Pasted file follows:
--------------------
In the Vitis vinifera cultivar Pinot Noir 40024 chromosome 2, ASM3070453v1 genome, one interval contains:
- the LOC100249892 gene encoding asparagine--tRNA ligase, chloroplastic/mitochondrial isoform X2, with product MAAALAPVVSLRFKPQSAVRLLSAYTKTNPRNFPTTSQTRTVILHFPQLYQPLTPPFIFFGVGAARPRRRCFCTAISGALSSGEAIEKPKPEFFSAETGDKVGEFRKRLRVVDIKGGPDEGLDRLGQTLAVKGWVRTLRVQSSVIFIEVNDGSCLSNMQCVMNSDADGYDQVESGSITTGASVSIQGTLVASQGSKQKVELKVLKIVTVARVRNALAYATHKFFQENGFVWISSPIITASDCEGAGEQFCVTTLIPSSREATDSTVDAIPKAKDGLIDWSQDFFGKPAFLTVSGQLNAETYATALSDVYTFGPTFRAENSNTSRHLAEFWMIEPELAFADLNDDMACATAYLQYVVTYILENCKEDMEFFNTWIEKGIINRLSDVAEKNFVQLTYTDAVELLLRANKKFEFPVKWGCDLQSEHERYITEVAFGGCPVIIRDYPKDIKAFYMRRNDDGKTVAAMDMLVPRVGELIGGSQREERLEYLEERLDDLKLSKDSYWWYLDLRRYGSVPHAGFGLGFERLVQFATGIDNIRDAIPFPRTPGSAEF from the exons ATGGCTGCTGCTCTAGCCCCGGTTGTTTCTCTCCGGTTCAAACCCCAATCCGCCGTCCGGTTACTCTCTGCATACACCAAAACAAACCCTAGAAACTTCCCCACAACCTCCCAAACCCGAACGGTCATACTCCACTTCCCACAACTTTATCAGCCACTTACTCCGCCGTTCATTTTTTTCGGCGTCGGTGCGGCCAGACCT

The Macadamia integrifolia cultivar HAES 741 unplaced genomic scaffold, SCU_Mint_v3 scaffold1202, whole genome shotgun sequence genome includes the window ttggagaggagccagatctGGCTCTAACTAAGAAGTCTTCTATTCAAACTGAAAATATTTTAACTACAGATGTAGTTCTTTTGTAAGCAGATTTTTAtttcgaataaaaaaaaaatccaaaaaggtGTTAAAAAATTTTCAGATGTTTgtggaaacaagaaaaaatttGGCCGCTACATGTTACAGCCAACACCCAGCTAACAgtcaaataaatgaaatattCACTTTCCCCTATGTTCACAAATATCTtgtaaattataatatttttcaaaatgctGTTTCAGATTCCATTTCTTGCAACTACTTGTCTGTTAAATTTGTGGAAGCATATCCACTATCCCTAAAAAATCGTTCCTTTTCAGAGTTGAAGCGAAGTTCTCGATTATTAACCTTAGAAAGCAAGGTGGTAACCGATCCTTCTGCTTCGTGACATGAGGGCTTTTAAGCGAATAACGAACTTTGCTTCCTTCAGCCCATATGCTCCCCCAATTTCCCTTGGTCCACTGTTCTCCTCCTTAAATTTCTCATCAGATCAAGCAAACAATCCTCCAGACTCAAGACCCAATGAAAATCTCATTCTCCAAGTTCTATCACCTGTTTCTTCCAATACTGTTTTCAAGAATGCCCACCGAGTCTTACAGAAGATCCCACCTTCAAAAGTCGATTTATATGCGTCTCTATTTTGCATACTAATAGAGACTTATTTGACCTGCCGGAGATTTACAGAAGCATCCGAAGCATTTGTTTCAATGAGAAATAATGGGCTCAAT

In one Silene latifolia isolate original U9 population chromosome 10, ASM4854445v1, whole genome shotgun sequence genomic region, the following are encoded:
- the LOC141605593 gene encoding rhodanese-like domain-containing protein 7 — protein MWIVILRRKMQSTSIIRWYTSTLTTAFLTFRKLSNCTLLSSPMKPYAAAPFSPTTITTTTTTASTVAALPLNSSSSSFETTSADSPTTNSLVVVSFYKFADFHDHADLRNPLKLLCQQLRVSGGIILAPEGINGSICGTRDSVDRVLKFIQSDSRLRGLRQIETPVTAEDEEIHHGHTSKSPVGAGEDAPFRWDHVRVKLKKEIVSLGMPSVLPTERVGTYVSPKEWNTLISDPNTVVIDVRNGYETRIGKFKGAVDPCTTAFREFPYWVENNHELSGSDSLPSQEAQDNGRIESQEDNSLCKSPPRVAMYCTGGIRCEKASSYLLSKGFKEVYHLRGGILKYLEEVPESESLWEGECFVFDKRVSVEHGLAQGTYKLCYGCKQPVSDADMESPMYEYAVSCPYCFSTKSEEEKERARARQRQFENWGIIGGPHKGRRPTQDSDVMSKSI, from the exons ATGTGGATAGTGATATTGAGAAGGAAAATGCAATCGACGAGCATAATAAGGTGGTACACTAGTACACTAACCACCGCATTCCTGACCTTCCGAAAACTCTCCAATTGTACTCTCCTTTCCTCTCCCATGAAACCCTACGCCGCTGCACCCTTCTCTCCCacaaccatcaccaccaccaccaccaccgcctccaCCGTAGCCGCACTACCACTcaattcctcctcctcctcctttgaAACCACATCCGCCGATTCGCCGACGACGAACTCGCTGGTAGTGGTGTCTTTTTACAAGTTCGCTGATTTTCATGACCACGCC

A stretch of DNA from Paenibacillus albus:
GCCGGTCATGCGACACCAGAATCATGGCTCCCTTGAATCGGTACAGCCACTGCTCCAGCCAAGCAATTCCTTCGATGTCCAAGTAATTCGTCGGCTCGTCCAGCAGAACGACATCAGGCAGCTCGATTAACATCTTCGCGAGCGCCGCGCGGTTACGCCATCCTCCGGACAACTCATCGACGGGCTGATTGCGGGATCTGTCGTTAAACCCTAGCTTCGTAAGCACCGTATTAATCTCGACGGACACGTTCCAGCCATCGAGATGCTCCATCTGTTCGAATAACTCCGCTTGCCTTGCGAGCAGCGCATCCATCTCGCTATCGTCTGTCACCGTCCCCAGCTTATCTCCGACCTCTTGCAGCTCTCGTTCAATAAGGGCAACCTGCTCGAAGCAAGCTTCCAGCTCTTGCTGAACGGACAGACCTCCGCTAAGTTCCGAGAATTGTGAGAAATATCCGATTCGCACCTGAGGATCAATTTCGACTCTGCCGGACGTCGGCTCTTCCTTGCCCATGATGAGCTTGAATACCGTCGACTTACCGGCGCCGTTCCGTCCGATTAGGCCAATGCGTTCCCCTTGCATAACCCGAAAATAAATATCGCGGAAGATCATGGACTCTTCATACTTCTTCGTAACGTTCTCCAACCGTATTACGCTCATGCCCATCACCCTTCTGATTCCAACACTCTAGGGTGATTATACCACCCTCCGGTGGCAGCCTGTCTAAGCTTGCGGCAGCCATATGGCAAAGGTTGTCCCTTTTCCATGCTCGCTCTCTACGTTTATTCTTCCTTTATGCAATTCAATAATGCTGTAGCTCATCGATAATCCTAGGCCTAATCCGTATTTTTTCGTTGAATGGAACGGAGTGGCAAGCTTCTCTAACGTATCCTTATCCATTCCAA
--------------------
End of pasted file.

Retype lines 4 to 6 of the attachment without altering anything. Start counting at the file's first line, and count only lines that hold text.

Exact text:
In one Silene latifolia isolate original U9 population chromosome 10, ASM4854445v1, whole genome shotgun sequence genomic region, the following are encoded:
- the LOC141605593 gene encoding rhodanese-like domain-containing protein 7 — protein MWIVILRRKMQSTSIIRWYTSTLTTAFLTFRKLSNCTLLSSPMKPYAAAPFSPTTITTTTTTASTVAALPLNSSSSSFETTSADSPTTNSLVVVSFYKFADFHDHADLRNPLKLLCQQLRVSGGIILAPEGINGSICGTRDSVDRVLKFIQSDSRLRGLRQIETPVTAEDEEIHHGHTSKSPVGAGEDAPFRWDHVRVKLKKEIVSLGMPSVLPTERVGTYVSPKEWNTLISDPNTVVIDVRNGYETRIGKFKGAVDPCTTAFREFPYWVENNHELSGSDSLPSQEAQDNGRIESQEDNSLCKSPPRVAMYCTGGIRCEKASSYLLSKGFKEVYHLRGGILKYLEEVPESESLWEGECFVFDKRVSVEHGLAQGTYKLCYGCKQPVSDADMESPMYEYAVSCPYCFSTKSEEEKERARARQRQFENWGIIGGPHKGRRPTQDSDVMSKSI, from the exons ATGTGGATAGTGATATTGAGAAGGAAAATGCAATCGACGAGCATAATAAGGTGGTACACTAGTACACTAACCACCGCATTCCTGACCTTCCGAAAACTCTCCAATTGTACTCTCCTTTCCTCTCCCATGAAACCCTACGCCGCTGCACCCTTCTCTCCCacaaccatcaccaccaccaccaccaccgcctccaCCGTAGCCGCACTACCACTcaattcctcctcctcctcctttgaAACCACATCCGCCGATTCGCCGACGACGAACTCGCTGGTAGTGGTGTCTTTTTACAAGTTCGCTGATTTTCATGACCACGCC

A stretch of DNA from Paenibacillus albus: